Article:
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  Today the Moon, Tomorrow the Sun  
  Greyday Records  
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For the last couple of years, Atlanta band Today the Moon, Tomorrow the Sun is an act that's always stayed on the periphery of my interest. Since this four piece seems constantly on tour, they've been hard for me to pin down. Admittedly, their live shows are quite good, with a blend of fuzzy poppy dance music and energy that's hard to beat. But, as we've seen over the years here at EvilSponge, being a good live act doesn't always translate to being a good recording act (and vice versa). Anyway, that's a long way of saying that I know this band has released a few EPs in the past, but I've never wanted to potentially soil my enjoyment of the band by listening to a possibly sub-par recording.

Having said all that, after releasing their debut album in early 2011, Portland, Oregon label Greyday records signed Today the Moon, Tomorrow the Sun and have re-released the afore-mention debut, called Wildfire. With label backing and after seeing a particularly good live set at the 529 club towards the end of the year, I decided to take a plunge and give the recorded version of Today the Moon, Tomorrow the Sun a go.

After listening to Wildfire a few times, I quickly realized that I shouldn't have been so skeptical about this album. (In my defense, one of the things I read when this first came out compared them to Luscious Jackson, a band of whom I was never a fan.) Fundamentally, the band has done an excellent job of capturing the intensity they've shown on the stage. Likewise, the music, albeit very fuzzy at times, is crisp and clean, showing off not only the lead vocals of singer Lauren Gibson and the insistently essential drumming of Jeremy Cole but also the contributions of guitarist Cregg Gibson and bassist/synth-player/backing vocalist Micah Silverman. Song-wise, the speed and tone of the various songs differ throughout the records; however everything filters through that fuzzy pop dance sieve which characterizes everything I have heard by the band

My favorite songs on this record are truly the more head-boppingly dance tunes. As an example, the first song on the record (after the short, synthy Intro) is the loud and bouncy We Were Wild. On this tune, the guitars sound extra crunchy with an underlying synth melody. Over this, Gibson sings clearly, seeming to hold back a little until the boppy little chorus kicks in. If anything, this tune takes me back to The Rosebuds, circa Night of the Furies with the insistent beat and electronic happiness. In contrast, Single-Hearted begins with a skittering beat and understated instrumentation; however once Gibson's voice comes in, singing a slower melody that contrasts with the fast-pace synth and drumming, the song comes together and feels quick, despite the almost languid vocals. Yet another tune on the record, With My Good Eye manages to combine the feel of both songs I just mentioned. It has the crunchy fuzziness of We Were Wild, but also the light relative space heard on Single-Hearted. And again, the quick drumming of Cole makes this a more upbeat and concentrated tune than perhaps the main melody would normally allow.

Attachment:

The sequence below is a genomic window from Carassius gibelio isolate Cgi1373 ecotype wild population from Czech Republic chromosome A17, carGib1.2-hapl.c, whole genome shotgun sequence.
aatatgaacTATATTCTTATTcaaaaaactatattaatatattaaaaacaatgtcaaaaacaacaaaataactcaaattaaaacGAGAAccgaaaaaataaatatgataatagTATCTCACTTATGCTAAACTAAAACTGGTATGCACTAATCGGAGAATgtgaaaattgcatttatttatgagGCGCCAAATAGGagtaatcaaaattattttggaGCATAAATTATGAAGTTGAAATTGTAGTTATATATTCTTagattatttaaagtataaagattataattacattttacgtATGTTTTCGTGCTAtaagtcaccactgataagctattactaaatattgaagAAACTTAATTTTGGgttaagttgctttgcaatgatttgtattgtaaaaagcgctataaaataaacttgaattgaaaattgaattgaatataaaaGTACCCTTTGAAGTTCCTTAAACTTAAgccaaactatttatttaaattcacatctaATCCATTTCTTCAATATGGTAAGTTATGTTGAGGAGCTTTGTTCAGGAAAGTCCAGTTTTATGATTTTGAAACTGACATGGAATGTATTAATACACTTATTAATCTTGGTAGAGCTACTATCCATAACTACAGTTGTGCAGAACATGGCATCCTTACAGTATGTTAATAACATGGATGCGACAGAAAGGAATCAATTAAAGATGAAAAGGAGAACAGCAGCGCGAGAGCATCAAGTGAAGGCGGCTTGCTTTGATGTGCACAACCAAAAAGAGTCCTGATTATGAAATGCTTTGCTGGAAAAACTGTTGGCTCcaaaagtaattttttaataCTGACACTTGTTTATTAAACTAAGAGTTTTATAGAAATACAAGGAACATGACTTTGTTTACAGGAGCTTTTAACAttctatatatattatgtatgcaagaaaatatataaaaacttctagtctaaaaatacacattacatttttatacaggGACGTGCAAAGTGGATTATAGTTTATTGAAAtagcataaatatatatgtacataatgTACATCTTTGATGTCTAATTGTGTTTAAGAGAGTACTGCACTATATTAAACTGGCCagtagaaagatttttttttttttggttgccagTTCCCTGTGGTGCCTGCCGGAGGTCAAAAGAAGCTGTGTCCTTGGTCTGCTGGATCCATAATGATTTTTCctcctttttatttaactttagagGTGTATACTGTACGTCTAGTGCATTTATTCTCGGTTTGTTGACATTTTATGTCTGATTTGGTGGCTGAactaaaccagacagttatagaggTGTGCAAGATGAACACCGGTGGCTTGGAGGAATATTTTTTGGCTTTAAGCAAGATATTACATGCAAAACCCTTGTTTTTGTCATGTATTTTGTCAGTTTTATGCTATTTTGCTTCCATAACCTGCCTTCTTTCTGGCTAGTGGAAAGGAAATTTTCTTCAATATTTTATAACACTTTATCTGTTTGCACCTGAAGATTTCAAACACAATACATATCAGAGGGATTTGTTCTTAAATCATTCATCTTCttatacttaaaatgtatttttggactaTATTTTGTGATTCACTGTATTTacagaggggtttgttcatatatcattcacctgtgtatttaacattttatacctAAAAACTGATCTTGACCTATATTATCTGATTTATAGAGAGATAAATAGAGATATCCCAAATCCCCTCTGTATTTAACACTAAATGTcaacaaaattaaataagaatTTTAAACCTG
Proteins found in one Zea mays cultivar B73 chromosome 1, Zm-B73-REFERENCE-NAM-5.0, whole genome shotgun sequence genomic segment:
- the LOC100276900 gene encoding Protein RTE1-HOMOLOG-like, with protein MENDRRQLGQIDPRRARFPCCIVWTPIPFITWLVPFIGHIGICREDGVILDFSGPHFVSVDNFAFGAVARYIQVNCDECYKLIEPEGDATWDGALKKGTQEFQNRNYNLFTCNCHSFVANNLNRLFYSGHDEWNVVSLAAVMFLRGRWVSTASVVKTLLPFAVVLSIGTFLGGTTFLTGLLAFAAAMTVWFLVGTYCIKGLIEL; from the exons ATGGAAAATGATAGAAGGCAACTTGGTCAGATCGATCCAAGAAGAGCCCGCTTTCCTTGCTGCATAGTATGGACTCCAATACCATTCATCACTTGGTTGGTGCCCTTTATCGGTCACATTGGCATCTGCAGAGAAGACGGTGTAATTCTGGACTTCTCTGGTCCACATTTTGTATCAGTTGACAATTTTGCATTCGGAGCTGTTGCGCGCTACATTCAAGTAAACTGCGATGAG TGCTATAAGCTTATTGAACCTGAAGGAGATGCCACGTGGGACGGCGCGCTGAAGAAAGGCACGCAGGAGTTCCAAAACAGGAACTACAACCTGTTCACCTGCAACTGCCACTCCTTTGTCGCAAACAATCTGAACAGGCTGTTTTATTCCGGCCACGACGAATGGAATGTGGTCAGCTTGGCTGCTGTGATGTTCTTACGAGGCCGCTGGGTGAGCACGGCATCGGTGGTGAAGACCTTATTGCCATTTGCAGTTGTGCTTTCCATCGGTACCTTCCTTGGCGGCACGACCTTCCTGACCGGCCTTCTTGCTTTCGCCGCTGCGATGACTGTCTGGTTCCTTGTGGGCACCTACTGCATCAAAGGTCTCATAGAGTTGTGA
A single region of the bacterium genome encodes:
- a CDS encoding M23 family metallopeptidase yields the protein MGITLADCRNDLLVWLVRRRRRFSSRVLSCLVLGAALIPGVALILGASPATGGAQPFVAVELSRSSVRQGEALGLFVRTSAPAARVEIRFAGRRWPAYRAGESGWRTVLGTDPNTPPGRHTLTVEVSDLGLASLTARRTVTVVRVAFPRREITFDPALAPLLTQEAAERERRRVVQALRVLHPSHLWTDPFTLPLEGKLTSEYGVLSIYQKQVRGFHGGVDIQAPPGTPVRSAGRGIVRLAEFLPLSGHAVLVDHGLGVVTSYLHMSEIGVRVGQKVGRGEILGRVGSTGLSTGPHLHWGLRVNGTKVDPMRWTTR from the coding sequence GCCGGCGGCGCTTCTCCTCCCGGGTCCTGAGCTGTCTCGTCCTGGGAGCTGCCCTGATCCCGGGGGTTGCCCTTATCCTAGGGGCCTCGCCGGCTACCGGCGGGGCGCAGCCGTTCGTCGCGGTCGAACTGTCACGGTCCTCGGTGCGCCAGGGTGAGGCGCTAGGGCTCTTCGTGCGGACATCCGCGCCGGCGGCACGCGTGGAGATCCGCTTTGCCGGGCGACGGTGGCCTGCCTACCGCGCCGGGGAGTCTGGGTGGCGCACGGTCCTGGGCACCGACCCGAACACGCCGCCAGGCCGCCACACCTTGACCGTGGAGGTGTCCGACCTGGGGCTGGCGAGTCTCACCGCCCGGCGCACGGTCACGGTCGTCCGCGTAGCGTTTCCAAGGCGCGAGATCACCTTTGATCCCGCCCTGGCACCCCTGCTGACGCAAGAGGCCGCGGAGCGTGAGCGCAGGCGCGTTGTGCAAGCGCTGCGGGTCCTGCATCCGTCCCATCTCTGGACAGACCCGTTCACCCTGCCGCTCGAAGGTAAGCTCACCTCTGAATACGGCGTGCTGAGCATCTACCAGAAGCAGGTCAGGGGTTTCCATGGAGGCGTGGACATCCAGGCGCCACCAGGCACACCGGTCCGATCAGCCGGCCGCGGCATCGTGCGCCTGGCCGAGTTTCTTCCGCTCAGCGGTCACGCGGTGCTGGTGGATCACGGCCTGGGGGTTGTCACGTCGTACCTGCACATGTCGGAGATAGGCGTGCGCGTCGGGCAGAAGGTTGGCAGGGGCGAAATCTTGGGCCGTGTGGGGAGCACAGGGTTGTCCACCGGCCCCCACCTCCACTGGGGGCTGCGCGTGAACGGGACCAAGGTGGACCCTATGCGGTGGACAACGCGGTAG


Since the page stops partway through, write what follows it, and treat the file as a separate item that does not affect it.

Despite my fondness for the straight-forward dance songs on Wildfire, the more reserved tunes also work quite well. For example, Old Monster begins with a gently ominous synth line which is punctuated by occasional drumming. Although the song speeds up and intensifies after a minute and half, this first bit along with the remaining bits of measured quietness are pretty and contrast nicely with the quicker, louder, more effected middle sections. It gives the entire song a vaguely menacing tone, almost like The Medication's Gone by The Deathray Davies. Likewise, Life & Limb moves along at a pace driven by a glitchy drum track and very effected guitars over which Gibson's voice echoes loudly. It's not a slow tune by any means, but compared to the speed of some of the other tracks, it comes across as positively restrained. Finally, album closer Keep Quiet features a calm bass and synth line without any fuzz or effects; this allows Gibson's voice to drive the proceedings. The relative prettiness reminds me a little of a less ethereal sounding O + S, or a band of that nature.

Taken as a whole, Wildfire is a very listenable album, which may seem surprising considering that Today the Moon, Tomorrow the Sun have really focused on a being a live band. But the record does such a good job catching and holding on to their electro-fuzz dance sound that, while the natural place to hear these tunes may be a club, the lack of an audience doesn't diminish the energy contained within. I have to admit that I'm rather impressed at this output, which just goes to show that a band who have made their reputation touring can also pull it together in the recorded medium.

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Also on EvilSponge:
   Concert: Fri.27.Oct.07
   Concert: Fri.8.May.09
   EP: Heavyweight Champions
   Concert: Fri.25.Nov.11


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